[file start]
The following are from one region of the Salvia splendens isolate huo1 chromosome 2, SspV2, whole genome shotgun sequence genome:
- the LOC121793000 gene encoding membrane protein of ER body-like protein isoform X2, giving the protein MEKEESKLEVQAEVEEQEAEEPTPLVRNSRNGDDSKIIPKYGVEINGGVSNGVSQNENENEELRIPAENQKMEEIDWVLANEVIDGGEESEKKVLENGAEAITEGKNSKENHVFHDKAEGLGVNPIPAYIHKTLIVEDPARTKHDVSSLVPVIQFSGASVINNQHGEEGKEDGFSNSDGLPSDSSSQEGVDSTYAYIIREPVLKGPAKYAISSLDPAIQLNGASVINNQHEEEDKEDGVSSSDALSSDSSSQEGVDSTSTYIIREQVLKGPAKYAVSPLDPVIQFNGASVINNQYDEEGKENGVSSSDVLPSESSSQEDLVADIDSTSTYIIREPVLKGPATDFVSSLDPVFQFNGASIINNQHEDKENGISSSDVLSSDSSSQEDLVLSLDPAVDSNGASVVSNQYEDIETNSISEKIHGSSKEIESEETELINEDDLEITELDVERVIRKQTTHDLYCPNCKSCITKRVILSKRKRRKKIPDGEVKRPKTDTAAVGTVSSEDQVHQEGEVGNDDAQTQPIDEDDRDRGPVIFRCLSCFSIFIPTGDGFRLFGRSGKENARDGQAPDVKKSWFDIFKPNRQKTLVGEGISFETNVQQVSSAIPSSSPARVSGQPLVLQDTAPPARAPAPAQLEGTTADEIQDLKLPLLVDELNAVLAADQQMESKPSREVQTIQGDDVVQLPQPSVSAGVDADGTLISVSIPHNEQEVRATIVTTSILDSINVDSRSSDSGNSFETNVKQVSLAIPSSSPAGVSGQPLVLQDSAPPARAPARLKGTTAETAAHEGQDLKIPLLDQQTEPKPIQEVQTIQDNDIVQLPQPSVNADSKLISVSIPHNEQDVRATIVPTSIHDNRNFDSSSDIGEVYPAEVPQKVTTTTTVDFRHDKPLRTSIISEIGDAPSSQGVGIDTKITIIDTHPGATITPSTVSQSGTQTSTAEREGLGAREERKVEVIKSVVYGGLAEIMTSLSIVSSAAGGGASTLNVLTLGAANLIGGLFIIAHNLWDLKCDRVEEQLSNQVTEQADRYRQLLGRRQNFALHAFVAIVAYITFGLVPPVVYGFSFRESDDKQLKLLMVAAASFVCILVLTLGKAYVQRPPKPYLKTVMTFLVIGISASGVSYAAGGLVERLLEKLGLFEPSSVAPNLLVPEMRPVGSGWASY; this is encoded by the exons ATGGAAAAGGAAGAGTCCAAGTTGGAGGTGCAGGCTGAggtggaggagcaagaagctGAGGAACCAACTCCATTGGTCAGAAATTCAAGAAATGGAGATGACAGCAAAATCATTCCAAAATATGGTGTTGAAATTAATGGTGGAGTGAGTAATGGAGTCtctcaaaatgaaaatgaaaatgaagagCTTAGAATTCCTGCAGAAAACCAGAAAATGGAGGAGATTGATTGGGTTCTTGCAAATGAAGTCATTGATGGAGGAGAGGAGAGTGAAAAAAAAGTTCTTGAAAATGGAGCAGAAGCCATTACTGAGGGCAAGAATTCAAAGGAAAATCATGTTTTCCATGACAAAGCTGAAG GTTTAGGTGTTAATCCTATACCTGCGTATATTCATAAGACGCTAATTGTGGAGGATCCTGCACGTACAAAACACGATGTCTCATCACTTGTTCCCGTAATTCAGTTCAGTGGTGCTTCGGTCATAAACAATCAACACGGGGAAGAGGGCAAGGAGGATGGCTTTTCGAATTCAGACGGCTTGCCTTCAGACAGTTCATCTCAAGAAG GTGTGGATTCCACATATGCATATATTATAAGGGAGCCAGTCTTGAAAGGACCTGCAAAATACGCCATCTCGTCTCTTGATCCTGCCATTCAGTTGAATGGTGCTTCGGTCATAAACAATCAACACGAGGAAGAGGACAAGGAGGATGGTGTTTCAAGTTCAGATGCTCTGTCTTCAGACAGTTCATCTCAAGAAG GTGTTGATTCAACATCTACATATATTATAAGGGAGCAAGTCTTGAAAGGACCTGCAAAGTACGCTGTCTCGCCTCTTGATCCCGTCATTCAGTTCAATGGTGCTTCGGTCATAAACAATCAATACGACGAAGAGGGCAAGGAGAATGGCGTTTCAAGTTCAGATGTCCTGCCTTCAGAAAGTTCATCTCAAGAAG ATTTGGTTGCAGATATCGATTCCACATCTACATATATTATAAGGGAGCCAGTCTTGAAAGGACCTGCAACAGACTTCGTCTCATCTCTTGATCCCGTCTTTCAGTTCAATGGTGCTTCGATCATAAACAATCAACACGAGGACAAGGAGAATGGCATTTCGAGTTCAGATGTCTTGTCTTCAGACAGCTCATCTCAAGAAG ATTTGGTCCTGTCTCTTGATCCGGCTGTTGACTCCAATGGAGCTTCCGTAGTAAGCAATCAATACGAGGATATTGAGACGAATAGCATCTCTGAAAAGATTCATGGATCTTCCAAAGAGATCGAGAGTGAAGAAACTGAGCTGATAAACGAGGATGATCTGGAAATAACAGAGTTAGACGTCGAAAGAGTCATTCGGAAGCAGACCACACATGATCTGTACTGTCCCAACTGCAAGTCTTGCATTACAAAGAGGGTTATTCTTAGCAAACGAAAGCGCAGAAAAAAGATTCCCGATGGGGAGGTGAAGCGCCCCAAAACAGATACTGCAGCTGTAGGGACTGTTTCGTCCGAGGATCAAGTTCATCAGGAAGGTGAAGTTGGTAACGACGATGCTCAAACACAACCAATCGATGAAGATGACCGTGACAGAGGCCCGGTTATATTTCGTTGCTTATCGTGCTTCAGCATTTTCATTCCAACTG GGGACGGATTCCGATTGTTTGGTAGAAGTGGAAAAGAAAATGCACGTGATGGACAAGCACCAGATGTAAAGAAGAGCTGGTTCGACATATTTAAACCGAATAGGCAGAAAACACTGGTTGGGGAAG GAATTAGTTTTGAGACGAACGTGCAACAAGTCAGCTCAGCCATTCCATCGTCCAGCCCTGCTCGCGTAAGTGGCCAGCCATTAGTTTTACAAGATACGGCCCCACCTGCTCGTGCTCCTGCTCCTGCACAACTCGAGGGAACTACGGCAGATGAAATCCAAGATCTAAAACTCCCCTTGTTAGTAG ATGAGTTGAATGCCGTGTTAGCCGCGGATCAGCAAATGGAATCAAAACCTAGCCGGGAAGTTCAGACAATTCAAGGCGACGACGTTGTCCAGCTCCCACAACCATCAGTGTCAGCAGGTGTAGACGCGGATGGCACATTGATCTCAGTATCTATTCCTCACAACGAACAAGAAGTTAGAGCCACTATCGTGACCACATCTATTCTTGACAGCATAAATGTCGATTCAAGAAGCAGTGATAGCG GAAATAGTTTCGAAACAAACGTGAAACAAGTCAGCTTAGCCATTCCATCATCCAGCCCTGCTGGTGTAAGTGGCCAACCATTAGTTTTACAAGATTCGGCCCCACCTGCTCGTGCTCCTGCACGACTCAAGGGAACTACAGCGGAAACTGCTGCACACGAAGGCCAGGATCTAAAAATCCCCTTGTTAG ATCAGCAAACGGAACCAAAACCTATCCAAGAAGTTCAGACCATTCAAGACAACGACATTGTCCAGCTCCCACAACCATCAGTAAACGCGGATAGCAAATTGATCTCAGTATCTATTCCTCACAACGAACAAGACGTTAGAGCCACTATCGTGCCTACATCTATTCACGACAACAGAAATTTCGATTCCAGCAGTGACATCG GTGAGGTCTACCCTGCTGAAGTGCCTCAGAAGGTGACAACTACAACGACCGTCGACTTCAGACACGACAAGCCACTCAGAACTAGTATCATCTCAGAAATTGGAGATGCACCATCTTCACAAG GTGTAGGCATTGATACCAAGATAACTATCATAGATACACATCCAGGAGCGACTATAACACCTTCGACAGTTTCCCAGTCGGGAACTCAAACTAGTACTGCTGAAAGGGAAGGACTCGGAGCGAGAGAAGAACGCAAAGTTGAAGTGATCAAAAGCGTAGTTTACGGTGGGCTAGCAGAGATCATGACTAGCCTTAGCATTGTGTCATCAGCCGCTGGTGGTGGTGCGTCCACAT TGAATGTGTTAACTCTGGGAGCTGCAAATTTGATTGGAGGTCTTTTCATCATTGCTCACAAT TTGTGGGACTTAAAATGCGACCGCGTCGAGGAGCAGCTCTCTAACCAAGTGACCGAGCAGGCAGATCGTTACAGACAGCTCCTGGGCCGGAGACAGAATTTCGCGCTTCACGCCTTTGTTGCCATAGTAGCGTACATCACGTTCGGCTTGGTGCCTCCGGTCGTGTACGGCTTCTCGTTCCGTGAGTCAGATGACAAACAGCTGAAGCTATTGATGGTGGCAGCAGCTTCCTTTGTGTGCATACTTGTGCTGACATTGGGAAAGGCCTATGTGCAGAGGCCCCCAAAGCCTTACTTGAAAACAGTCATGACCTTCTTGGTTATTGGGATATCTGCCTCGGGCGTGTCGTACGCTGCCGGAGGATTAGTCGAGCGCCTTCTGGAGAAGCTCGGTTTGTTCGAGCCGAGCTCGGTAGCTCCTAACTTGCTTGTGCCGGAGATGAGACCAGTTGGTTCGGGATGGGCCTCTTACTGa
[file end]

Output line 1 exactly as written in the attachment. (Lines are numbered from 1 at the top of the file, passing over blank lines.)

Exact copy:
The following are from one region of the Salvia splendens isolate huo1 chromosome 2, SspV2, whole genome shotgun sequence genome: